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I feel lucky and spoiled. All our slips have full length finger piers on both sides. I usually go bow in but will turn it around on occasion; I think this was a marina dock party.
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Old 08-25-2015, 11:17 AM   #53
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Not saying it's representative or anything, but my observation is that the more social owners are stern first - it drives them nuts hanging out on their aft decks / cockpits when people are passing by on the docks.
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Old 08-25-2015, 11:54 AM   #54
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I think much of it has evolved over time. On lakes it was all forward in as I grew up. However, the slips were angled from both sides in the front making them much smaller at the bow. It was impractical to back in. Also, they all had full length docks on both sides. I was amazed when traveling the west coast to notice places like Marina Del Ray even with the huge volume of boats and the shortage of space that way. In South Florida, a marina designer would look at that and quickly state how much money could be saved in construction and how many more boats slipped in if you just had finger piers and just had them on one side. Take it to the extreme in the med and have no piers.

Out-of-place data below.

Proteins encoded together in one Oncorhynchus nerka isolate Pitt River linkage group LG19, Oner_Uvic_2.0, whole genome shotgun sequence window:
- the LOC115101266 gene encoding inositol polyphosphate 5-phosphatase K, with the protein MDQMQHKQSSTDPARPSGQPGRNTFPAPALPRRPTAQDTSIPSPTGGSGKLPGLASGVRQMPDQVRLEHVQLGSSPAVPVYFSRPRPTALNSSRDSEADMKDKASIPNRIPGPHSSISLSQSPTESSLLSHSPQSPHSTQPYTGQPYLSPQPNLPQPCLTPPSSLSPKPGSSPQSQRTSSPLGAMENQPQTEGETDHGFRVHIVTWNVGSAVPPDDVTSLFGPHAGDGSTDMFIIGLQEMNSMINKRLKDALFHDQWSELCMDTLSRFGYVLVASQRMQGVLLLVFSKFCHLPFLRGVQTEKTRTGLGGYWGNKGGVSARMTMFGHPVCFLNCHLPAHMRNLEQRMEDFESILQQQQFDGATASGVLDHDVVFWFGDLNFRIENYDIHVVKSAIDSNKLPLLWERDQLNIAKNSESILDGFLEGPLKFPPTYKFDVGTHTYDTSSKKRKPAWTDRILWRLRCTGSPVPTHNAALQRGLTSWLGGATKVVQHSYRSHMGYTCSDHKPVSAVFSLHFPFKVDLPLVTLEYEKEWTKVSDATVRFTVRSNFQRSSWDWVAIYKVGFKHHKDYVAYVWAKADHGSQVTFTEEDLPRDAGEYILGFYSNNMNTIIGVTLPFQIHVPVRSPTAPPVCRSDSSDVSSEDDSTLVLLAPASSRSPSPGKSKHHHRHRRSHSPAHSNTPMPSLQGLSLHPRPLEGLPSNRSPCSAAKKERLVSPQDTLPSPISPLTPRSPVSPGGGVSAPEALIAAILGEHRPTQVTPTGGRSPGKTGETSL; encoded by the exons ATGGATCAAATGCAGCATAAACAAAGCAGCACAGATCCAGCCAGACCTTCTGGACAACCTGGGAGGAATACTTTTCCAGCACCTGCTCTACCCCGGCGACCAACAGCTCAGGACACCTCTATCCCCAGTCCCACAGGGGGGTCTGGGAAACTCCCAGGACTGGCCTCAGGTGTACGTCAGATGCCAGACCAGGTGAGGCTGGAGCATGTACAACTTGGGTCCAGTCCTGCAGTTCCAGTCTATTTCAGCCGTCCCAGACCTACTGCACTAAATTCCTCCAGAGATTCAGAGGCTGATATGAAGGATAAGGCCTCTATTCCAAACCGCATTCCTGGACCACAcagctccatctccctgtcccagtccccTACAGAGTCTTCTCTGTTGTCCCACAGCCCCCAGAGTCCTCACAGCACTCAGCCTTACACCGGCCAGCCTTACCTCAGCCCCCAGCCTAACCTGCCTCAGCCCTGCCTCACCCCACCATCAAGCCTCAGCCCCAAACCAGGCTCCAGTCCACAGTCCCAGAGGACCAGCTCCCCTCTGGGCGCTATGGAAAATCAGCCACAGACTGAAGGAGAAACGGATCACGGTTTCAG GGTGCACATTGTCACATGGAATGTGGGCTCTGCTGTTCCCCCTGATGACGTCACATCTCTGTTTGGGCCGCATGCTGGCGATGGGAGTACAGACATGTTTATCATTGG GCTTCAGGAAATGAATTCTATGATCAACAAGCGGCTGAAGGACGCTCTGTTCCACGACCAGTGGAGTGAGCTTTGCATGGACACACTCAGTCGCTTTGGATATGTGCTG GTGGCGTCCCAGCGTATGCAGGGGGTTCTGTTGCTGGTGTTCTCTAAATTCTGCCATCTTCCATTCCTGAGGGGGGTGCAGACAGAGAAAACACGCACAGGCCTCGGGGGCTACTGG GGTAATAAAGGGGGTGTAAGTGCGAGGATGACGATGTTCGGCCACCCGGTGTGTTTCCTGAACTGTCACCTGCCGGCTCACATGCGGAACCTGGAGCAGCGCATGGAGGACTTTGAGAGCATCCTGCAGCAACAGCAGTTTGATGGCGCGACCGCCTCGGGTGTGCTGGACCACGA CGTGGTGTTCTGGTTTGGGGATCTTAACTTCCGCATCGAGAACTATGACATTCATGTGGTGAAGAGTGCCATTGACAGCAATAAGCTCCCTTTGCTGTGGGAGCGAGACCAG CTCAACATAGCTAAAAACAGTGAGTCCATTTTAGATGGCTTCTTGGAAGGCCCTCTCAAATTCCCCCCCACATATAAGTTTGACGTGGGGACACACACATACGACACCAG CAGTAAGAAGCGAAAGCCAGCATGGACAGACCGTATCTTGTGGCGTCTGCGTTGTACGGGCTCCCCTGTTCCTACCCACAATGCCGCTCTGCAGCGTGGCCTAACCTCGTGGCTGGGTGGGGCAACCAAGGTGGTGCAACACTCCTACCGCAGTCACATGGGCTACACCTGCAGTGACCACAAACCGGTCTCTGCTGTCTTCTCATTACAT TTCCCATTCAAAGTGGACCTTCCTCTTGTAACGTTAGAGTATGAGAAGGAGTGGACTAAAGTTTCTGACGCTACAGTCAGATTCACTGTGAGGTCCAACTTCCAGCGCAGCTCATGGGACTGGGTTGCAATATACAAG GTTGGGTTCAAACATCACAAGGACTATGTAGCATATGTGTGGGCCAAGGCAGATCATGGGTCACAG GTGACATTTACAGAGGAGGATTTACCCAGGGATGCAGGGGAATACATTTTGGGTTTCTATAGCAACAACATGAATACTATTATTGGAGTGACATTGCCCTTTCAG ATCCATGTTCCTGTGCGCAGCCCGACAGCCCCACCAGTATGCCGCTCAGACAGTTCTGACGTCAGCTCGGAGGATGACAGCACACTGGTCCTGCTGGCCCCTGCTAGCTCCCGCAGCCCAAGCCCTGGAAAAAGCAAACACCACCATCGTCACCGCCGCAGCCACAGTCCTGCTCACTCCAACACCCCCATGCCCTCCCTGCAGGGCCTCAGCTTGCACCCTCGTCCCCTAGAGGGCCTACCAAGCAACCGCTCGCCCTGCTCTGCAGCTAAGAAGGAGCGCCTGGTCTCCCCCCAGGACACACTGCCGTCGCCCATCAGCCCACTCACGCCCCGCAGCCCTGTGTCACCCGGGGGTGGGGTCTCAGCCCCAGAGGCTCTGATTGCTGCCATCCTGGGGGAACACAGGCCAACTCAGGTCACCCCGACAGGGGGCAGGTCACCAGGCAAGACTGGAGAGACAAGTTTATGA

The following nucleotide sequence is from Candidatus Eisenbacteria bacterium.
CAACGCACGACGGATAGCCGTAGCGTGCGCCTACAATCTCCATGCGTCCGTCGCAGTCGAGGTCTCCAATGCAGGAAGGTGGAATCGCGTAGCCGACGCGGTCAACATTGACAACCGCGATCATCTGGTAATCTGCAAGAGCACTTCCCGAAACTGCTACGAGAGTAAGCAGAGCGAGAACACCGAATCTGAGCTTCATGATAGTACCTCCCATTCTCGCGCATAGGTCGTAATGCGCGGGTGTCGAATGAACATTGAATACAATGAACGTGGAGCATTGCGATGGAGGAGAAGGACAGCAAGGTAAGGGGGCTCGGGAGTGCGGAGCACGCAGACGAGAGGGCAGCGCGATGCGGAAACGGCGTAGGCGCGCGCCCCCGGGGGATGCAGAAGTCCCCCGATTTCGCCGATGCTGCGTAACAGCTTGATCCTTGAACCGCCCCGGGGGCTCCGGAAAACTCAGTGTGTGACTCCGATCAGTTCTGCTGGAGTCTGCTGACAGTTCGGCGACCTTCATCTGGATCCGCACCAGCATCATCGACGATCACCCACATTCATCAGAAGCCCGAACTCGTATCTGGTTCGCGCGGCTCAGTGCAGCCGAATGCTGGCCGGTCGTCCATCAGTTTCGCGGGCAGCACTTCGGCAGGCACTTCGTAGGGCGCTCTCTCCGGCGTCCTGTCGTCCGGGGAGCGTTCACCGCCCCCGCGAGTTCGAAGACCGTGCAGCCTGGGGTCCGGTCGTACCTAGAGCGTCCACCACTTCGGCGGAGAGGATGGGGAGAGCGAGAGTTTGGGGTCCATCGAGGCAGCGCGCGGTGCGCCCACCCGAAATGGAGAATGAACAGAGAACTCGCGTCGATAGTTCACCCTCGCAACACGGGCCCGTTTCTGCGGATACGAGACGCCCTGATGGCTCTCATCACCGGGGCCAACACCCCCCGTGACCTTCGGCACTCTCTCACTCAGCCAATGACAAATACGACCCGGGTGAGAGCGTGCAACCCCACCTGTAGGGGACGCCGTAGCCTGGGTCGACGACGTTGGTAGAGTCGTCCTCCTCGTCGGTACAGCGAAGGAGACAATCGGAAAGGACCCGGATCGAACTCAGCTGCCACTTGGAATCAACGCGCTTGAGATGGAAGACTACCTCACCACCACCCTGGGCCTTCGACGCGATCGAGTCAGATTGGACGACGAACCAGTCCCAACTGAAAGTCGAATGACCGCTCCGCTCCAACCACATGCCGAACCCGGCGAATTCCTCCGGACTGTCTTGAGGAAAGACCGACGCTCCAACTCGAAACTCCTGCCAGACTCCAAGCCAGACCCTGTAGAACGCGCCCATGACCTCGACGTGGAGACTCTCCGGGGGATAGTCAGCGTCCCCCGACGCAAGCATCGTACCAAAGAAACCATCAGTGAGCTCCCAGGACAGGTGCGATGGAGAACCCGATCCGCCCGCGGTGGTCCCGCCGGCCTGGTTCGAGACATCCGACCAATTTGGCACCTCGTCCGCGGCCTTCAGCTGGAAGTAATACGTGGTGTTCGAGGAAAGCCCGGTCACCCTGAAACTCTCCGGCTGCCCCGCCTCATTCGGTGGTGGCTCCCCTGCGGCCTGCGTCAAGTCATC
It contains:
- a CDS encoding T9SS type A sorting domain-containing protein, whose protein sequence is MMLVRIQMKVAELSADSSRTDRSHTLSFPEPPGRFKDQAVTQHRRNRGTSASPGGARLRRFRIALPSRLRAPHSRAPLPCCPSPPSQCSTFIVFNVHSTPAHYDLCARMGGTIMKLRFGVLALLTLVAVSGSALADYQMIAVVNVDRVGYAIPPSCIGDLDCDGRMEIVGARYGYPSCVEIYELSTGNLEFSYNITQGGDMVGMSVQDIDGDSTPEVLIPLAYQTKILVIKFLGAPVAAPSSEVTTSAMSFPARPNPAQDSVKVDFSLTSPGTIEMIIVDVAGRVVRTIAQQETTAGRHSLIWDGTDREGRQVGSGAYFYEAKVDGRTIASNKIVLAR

Another couple of factors I think play a role. Bow in often obstructs your walkway, especially with larger and larger bow pulpits. Stern in, every boat is equal, there are no obstructions. Obviously if you don't have full length piers on the side, stern in becomes necessary for boarding, unboarding and provisioning.

One other point I've heard made. Think of the aft as the patio or yard, while the bow of the boat often has sleeping quarters or bedrooms. Well, while bow in provides more privacy when on the aft deck, it provides less when sleeping.

I personally hate all the east coast marinas with two boats to a slip. i feel like my privacy has been invaded. Even just a 3' or 4' dock between at least gives me some sense of separation. If I lived at a marina that would become very important in my selection. As a transient, I feel like one has it made. Side docking, generally very wide dock. Generally no other boat on either side, just in front of you and behind you and most of the time they're turned the same direction you are.

Many marinas in South Florida, there is no choice. All the Dania marinas are stern in only. You look at Harbour Towne and Port Royal and for all pratical purposes you've got med mooring. They don't have finger piers, more like fingerlings. The only exception is a few small sail boats bow in at the entrance to Port Royale.

Another huge difference in areas. In certain areas in the Delta and the PNW you see covered slips. Very very few covered in South Florida. On the lake I grew up on they were once mostly covered but the new haven't been. In fact now it's hard to get permits for covered slips.